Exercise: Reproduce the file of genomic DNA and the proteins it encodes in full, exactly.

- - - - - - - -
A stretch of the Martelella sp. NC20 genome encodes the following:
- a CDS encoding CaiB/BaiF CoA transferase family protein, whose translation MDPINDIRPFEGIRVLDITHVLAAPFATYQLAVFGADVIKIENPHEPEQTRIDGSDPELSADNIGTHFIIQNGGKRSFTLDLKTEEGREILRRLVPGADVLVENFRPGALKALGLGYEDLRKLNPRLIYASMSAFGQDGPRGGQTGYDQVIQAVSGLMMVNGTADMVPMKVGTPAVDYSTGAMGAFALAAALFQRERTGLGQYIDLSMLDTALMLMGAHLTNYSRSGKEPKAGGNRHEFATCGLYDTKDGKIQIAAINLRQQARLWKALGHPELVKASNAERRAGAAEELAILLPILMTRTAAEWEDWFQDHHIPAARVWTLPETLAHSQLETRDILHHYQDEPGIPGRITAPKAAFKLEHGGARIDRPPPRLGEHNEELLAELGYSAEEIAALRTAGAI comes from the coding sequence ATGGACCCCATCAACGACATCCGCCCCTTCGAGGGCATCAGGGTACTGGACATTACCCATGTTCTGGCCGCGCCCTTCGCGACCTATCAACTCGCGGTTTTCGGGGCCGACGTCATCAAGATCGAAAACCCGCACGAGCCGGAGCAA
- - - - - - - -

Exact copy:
A stretch of the Martelella sp. NC20 genome encodes the following:
- a CDS encoding CaiB/BaiF CoA transferase family protein, whose translation MDPINDIRPFEGIRVLDITHVLAAPFATYQLAVFGADVIKIENPHEPEQTRIDGSDPELSADNIGTHFIIQNGGKRSFTLDLKTEEGREILRRLVPGADVLVENFRPGALKALGLGYEDLRKLNPRLIYASMSAFGQDGPRGGQTGYDQVIQAVSGLMMVNGTADMVPMKVGTPAVDYSTGAMGAFALAAALFQRERTGLGQYIDLSMLDTALMLMGAHLTNYSRSGKEPKAGGNRHEFATCGLYDTKDGKIQIAAINLRQQARLWKALGHPELVKASNAERRAGAAEELAILLPILMTRTAAEWEDWFQDHHIPAARVWTLPETLAHSQLETRDILHHYQDEPGIPGRITAPKAAFKLEHGGARIDRPPPRLGEHNEELLAELGYSAEEIAALRTAGAI comes from the coding sequence ATGGACCCCATCAACGACATCCGCCCCTTCGAGGGCATCAGGGTACTGGACATTACCCATGTTCTGGCCGCGCCCTTCGCGACCTATCAACTCGCGGTTTTCGGGGCCGACGTCATCAAGATCGAAAACCCGCACGAGCCGGAGCAA